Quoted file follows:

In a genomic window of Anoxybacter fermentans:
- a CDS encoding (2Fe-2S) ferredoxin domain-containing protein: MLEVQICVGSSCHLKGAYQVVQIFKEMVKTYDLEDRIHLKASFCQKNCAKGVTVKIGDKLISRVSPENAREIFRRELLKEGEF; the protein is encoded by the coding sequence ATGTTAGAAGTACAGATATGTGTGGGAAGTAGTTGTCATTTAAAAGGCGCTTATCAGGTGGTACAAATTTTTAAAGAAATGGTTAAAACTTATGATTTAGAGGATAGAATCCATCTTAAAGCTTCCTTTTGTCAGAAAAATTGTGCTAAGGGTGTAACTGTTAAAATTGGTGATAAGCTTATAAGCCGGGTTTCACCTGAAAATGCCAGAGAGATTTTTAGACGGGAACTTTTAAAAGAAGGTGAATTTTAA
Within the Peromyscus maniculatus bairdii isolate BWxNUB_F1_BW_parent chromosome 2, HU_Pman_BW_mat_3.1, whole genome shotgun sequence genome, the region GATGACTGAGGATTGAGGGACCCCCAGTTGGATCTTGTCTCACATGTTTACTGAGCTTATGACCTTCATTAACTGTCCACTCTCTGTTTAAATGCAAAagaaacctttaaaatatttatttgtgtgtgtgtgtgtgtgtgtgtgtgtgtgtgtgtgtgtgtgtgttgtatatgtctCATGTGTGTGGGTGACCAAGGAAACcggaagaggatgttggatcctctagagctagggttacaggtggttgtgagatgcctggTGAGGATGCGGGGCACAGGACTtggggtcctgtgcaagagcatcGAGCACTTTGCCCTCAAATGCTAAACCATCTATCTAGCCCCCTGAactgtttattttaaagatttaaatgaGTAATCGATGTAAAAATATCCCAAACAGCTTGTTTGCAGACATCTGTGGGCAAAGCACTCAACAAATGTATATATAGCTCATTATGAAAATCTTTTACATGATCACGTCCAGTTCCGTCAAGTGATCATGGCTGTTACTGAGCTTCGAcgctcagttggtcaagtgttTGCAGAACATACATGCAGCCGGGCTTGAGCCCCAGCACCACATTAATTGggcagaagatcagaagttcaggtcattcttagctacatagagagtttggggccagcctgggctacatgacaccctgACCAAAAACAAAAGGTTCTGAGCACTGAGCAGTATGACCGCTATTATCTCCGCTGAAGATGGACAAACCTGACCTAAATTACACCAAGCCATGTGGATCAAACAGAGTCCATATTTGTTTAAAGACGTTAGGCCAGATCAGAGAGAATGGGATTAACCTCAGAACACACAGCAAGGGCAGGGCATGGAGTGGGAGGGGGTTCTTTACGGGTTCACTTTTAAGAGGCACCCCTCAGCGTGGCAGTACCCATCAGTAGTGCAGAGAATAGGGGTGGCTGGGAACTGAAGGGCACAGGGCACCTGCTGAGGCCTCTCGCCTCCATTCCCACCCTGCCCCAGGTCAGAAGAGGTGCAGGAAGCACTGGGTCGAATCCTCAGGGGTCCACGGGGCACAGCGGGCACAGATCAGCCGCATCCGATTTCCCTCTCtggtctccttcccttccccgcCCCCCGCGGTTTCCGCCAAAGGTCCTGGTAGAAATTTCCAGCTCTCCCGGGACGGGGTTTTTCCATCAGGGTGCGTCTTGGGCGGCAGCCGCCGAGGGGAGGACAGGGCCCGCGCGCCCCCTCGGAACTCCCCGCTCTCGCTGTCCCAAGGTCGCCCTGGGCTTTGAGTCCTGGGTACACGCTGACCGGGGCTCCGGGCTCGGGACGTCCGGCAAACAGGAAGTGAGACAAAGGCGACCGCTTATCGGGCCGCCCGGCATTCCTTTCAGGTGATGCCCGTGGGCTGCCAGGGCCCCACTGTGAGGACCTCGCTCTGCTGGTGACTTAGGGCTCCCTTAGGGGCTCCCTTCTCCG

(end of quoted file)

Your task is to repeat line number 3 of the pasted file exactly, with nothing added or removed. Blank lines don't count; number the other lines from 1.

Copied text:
Within the Peromyscus maniculatus bairdii isolate BWxNUB_F1_BW_parent chromosome 2, HU_Pman_BW_mat_3.1, whole genome shotgun sequence genome, the region GATGACTGAGGATTGAGGGACCCCCAGTTGGATCTTGTCTCACATGTTTACTGAGCTTATGACCTTCATTAACTGTCCACTCTCTGTTTAAATGCAAAagaaacctttaaaatatttatttgtgtgtgtgtgtgtgtgtgtgtgtgtgtgtgtgtgtgtgtgtgttgtatatgtctCATGTGTGTGGGTGACCAAGGAAACcggaagaggatgttggatcctctagagctagggttacaggtggttgtgagatgcctggTGAGGATGCGGGGCACAGGACTtggggtcctgtgcaagagcatcGAGCACTTTGCCCTCAAATGCTAAACCATCTATCTAGCCCCCTGAactgtttattttaaagatttaaatgaGTAATCGATGTAAAAATATCCCAAACAGCTTGTTTGCAGACATCTGTGGGCAAAGCACTCAACAAATGTATATATAGCTCATTATGAAAATCTTTTACATGATCACGTCCAGTTCCGTCAAGTGATCATGGCTGTTACTGAGCTTCGAcgctcagttggtcaagtgttTGCAGAACATACATGCAGCCGGGCTTGAGCCCCAGCACCACATTAATTGggcagaagatcagaagttcaggtcattcttagctacatagagagtttggggccagcctgggctacatgacaccctgACCAAAAACAAAAGGTTCTGAGCACTGAGCAGTATGACCGCTATTATCTCCGCTGAAGATGGACAAACCTGACCTAAATTACACCAAGCCATGTGGATCAAACAGAGTCCATATTTGTTTAAAGACGTTAGGCCAGATCAGAGAGAATGGGATTAACCTCAGAACACACAGCAAGGGCAGGGCATGGAGTGGGAGGGGGTTCTTTACGGGTTCACTTTTAAGAGGCACCCCTCAGCGTGGCAGTACCCATCAGTAGTGCAGAGAATAGGGGTGGCTGGGAACTGAAGGGCACAGGGCACCTGCTGAGGCCTCTCGCCTCCATTCCCACCCTGCCCCAGGTCAGAAGAGGTGCAGGAAGCACTGGGTCGAATCCTCAGGGGTCCACGGGGCACAGCGGGCACAGATCAGCCGCATCCGATTTCCCTCTCtggtctccttcccttccccgcCCCCCGCGGTTTCCGCCAAAGGTCCTGGTAGAAATTTCCAGCTCTCCCGGGACGGGGTTTTTCCATCAGGGTGCGTCTTGGGCGGCAGCCGCCGAGGGGAGGACAGGGCCCGCGCGCCCCCTCGGAACTCCCCGCTCTCGCTGTCCCAAGGTCGCCCTGGGCTTTGAGTCCTGGGTACACGCTGACCGGGGCTCCGGGCTCGGGACGTCCGGCAAACAGGAAGTGAGACAAAGGCGACCGCTTATCGGGCCGCCCGGCATTCCTTTCAGGTGATGCCCGTGGGCTGCCAGGGCCCCACTGTGAGGACCTCGCTCTGCTGGTGACTTAGGGCTCCCTTAGGGGCTCCCTTCTCCG